Buddhists consider ignorance, lack of wisdom and lack of knowledge as the origin of all problems. The biggest challenge the world faces is ignorance and ignorance are often metaphorically portrayed as darkness. To get rid of ignorance or darkness, the best thing one can do, is to light the lamp. Hence, the offering of butter lamp is the offering of wisdom and light of knowledge to eradicate darkness or ignorance.
The flickering of lamp flame holds great significance and it is an embodiment of the fluid nature of any situations in life and that all things, good or bad, will come to an end. The principle of inter-dependency in Buddhism is also exemplified by the lighting of butter lamps as without a chalice, there would be no place to hold the butter, and without butter, there would be no place to hold the wick, hence there will be no flame. This series of steps also remind one of the theories of inter-dependence. When we continue to light the second lamp using the first one, we can repeat our actions until the third, fourth, fifth and more butter lamps are illuminated. This is again representative of how all things in this world are inter-dependent.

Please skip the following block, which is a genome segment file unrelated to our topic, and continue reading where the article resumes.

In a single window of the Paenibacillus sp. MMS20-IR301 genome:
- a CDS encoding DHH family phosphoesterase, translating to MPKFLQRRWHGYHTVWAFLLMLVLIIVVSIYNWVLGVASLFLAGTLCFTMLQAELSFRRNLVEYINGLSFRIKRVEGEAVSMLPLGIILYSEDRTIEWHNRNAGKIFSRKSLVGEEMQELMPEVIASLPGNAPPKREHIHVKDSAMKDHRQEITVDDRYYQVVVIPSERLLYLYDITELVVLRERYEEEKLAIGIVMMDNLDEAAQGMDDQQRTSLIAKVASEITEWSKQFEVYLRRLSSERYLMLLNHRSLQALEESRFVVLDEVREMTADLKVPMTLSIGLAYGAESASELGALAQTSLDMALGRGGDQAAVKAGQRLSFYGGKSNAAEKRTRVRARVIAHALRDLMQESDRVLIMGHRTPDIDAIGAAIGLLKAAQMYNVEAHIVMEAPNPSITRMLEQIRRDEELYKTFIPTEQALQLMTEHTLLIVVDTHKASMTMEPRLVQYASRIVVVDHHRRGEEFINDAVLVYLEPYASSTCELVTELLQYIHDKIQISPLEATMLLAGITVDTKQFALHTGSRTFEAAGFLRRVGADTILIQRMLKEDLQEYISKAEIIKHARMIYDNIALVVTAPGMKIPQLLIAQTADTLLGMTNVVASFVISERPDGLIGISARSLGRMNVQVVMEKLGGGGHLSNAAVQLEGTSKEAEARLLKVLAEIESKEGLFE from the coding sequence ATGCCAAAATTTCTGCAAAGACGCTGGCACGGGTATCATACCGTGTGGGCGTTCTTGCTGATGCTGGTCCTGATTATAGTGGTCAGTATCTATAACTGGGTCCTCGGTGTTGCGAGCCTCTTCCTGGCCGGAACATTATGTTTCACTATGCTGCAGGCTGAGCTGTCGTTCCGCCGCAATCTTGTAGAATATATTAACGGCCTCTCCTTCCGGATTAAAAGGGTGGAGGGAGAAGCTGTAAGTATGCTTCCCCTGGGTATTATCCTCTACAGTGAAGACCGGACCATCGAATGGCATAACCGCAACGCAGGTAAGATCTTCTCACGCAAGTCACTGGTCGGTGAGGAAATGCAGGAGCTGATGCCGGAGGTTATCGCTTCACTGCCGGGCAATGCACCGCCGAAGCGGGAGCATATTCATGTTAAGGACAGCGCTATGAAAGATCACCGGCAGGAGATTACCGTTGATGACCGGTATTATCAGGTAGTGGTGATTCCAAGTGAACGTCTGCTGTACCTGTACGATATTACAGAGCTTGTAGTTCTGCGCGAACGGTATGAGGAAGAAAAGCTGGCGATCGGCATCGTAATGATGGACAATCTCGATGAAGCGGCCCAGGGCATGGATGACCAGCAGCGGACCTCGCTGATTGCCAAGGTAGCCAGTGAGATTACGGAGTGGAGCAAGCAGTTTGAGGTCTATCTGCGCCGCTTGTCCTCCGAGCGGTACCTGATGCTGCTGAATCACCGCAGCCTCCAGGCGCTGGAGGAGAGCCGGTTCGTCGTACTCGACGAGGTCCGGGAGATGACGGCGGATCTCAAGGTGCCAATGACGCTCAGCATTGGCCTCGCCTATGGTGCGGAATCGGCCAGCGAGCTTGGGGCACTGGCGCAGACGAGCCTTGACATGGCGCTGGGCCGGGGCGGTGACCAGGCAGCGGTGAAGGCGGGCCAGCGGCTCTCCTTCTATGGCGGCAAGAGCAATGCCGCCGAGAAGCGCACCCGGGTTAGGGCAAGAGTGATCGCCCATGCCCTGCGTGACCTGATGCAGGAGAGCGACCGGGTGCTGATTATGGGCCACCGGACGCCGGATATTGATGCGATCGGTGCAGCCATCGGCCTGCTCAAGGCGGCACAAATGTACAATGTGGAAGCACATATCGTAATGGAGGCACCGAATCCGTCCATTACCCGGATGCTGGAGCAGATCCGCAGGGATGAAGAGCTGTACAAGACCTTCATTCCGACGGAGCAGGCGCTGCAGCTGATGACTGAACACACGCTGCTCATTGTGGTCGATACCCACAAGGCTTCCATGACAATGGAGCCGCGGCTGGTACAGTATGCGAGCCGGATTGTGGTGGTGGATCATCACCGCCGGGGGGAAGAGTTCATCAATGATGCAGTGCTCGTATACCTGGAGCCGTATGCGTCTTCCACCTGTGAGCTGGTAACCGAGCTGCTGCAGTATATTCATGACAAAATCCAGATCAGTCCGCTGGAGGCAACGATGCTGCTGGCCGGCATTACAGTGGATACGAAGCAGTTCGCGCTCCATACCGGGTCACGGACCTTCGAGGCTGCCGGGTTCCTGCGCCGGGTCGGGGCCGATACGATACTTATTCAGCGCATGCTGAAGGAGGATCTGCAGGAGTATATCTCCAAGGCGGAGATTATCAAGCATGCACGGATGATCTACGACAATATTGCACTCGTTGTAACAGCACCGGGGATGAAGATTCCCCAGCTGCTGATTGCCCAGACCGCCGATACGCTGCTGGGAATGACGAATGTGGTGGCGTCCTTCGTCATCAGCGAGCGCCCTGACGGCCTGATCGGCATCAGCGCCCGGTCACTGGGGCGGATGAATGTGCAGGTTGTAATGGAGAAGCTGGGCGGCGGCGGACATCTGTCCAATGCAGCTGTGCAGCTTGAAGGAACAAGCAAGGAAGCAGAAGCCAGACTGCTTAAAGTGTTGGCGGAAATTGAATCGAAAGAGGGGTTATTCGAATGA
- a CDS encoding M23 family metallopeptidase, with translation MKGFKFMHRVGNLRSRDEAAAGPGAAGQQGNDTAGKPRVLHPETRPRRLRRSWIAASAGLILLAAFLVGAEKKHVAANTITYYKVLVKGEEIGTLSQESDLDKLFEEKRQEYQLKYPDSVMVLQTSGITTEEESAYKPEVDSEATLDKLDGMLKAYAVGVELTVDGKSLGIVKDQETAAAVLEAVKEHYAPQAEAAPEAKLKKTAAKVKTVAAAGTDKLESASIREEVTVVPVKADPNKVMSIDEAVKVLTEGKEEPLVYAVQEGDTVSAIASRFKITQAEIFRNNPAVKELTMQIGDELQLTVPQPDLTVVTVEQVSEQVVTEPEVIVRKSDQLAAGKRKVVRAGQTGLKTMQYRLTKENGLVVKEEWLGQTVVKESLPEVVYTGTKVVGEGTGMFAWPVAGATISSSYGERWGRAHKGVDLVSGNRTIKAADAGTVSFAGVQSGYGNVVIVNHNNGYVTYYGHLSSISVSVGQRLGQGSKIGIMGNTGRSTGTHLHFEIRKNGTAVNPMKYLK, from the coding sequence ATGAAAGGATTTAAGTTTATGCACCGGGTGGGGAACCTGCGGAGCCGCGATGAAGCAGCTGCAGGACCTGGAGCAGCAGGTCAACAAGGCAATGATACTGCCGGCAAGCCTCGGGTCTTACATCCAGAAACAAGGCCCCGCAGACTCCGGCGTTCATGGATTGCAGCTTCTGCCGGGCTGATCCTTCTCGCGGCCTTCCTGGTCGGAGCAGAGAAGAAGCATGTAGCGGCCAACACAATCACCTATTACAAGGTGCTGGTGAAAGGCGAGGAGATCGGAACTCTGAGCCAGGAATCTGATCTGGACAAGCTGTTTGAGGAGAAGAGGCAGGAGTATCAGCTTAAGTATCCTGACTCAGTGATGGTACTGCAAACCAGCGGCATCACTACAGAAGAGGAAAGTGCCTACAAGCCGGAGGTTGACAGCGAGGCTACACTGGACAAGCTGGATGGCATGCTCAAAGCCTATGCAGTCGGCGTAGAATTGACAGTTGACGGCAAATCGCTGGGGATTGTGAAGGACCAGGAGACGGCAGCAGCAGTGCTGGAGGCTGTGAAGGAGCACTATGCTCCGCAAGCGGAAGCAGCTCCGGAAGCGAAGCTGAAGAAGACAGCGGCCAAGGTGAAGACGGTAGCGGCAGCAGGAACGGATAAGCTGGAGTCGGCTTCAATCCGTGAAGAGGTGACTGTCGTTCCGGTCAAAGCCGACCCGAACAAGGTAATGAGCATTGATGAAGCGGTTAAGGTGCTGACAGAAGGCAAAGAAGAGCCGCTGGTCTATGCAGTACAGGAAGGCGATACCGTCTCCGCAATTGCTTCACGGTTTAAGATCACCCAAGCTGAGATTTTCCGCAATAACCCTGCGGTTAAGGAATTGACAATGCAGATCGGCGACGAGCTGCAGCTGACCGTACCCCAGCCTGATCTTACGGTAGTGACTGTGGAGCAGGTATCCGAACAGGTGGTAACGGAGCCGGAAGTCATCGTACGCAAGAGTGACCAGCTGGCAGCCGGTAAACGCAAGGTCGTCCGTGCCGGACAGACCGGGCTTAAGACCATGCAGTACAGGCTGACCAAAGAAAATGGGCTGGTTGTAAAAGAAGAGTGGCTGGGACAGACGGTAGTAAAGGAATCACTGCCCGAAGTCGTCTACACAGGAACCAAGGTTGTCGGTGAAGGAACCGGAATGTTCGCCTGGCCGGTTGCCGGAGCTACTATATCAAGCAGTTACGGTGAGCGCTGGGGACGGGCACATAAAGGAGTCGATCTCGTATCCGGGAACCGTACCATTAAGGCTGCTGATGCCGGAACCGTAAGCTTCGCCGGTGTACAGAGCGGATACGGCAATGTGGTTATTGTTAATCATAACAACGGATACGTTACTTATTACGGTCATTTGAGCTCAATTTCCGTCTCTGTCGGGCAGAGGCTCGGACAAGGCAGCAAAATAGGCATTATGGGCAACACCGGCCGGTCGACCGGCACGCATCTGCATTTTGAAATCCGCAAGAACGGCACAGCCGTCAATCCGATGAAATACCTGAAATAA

The process of offering butter lamp is o a spiritual & meditational practice. The traditional practice of preparing a butter lamp starts with washing one’s hand, wearing a mask to protect from contaminating the lamp through one’s breadth, making the wick out of pure cotton and cleaning the butter out of the chalice with a reserved specific clean piece of cloth. After lighting the butter lamp, there are different prayers one can chant and the most popular of all is the marmey moenlam. The final prayer is dedicating the merit one has accumulated during the practice to free all sentient beings from darkness.